# Mr. Briggs's Class Likes Math

Alignments to Content Standards:
7.SP.A.1
## Task

In a poll of Mr. Briggs’s math class, 67% of the students say that math is their favorite academic subject. The editor of the school paper is in the class, and he wants to write an article for the paper saying that math is the most popular subject at the school. Explain why this is not a valid conclusion and suggest a way to gather better data to determine what subject is most popular.

## IM Commentary

A correct response should provide at least one example of a way in which Mr. Briggs’s class may not be a representative sample, but all the examples in the model solution are not required. It may require emphasizing that the statement itself might not be wrong, i.e., that math may indeed be the most popular subject at the school, but the point of this task is to discuss how it is not possible to draw that conclusion solely from the data provided.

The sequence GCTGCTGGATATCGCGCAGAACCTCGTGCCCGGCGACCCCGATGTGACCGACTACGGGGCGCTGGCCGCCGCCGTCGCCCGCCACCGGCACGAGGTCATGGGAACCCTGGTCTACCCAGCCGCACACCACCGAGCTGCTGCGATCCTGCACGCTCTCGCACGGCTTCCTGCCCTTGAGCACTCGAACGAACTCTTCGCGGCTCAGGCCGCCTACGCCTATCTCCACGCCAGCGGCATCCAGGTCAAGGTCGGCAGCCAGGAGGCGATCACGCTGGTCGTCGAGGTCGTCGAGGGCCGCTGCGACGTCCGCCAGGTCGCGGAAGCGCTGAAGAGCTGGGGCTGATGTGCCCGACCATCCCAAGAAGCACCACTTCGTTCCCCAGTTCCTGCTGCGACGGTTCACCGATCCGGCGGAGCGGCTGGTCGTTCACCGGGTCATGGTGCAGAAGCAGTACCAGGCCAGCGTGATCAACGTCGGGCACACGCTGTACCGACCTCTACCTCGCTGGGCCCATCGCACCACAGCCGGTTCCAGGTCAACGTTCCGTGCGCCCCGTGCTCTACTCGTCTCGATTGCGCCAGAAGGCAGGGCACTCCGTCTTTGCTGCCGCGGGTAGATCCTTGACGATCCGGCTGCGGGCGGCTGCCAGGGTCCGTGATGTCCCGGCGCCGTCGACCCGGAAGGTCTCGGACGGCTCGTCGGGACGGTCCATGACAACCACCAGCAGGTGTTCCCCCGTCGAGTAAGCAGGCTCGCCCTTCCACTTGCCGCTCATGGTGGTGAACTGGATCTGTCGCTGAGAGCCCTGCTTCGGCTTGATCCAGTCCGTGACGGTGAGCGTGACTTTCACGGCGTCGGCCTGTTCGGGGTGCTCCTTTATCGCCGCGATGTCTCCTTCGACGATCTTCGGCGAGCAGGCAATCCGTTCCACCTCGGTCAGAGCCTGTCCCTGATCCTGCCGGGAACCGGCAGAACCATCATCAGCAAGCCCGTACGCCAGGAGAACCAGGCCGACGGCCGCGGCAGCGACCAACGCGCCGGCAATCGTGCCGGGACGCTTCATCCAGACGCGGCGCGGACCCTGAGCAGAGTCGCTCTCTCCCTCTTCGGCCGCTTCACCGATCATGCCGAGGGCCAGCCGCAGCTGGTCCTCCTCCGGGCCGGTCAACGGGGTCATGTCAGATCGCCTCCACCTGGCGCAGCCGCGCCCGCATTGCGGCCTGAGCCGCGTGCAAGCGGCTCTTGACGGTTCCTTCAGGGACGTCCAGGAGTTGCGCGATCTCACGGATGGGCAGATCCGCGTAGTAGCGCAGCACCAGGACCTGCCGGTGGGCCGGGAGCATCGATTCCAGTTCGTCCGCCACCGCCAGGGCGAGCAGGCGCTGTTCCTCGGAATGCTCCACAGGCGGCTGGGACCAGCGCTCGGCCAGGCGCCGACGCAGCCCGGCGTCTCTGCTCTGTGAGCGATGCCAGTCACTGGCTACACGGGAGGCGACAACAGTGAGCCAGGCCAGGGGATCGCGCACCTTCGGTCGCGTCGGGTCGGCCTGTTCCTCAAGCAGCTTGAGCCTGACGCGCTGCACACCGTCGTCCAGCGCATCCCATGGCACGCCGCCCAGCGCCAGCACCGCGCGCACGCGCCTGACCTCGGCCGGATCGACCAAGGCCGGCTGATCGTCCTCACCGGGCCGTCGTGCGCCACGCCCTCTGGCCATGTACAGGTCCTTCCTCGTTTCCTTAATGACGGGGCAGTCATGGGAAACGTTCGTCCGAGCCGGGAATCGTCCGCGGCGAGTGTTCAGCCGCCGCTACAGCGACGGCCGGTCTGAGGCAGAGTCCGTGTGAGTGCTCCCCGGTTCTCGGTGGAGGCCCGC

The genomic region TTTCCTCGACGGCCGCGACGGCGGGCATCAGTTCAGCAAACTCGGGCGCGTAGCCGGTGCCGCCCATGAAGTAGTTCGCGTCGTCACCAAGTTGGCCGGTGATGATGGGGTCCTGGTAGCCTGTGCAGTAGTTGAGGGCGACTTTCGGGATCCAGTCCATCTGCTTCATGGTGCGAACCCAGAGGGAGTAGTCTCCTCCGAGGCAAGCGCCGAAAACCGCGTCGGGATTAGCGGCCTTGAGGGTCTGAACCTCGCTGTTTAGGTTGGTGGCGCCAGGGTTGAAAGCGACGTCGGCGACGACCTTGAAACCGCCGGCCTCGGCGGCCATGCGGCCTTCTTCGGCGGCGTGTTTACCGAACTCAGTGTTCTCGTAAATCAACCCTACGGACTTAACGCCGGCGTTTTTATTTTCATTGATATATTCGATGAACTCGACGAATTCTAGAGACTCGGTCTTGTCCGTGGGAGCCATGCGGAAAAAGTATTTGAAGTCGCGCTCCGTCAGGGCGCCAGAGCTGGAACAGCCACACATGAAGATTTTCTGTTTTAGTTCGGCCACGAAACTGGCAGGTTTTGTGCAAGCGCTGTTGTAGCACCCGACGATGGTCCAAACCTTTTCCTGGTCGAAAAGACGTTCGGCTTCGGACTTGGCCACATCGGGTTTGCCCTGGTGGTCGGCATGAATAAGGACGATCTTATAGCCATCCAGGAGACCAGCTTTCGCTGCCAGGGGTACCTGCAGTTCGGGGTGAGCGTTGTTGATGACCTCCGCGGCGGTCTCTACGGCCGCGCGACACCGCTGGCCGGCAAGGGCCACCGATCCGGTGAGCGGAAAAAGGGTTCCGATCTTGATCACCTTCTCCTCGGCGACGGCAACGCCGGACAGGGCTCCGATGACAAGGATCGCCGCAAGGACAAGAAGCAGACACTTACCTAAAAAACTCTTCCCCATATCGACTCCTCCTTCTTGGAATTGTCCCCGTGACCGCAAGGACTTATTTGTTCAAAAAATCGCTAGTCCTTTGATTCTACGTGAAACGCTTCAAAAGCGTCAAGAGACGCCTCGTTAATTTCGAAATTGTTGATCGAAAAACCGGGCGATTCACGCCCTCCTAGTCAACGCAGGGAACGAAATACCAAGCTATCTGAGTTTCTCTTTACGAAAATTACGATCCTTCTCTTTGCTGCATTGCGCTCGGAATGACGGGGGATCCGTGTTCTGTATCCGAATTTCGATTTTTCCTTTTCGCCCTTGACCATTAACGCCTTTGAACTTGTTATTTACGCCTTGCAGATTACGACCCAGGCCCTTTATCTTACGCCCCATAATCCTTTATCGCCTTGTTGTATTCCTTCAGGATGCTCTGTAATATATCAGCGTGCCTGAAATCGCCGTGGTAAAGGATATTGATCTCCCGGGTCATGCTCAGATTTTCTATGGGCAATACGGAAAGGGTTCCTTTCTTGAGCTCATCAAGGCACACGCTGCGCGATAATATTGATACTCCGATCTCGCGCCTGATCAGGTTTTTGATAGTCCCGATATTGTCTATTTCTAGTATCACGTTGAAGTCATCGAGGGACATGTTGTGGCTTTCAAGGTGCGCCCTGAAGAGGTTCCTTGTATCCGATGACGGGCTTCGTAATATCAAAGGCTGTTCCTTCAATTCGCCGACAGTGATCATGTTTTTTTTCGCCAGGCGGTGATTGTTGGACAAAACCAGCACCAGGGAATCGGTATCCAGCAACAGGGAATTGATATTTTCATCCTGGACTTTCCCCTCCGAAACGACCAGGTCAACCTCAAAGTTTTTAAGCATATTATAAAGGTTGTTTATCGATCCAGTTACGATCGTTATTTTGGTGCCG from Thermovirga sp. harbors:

## Solution

It is unlikely that Mr. Briggs’s math class is a representative of all students at the school. For example, Mr. Briggs may be a particularly good (or entertaining) teacher, or he may pass out candy every day, or this class might be an advanced elective. Perhaps the students responded positively in hopes of pleasing their teacher. A better way to gather data would be to take a random sample of 25 students from all students at the school, so that it would be more representative of the population of interest. Among other options, this could be done by assigning a random number to every student from 1 to $N$, where $N$ is the number of students at the school. Then a random digits table or a calculator could be used to select 25 random numbers between 1 to $N$ for the sample.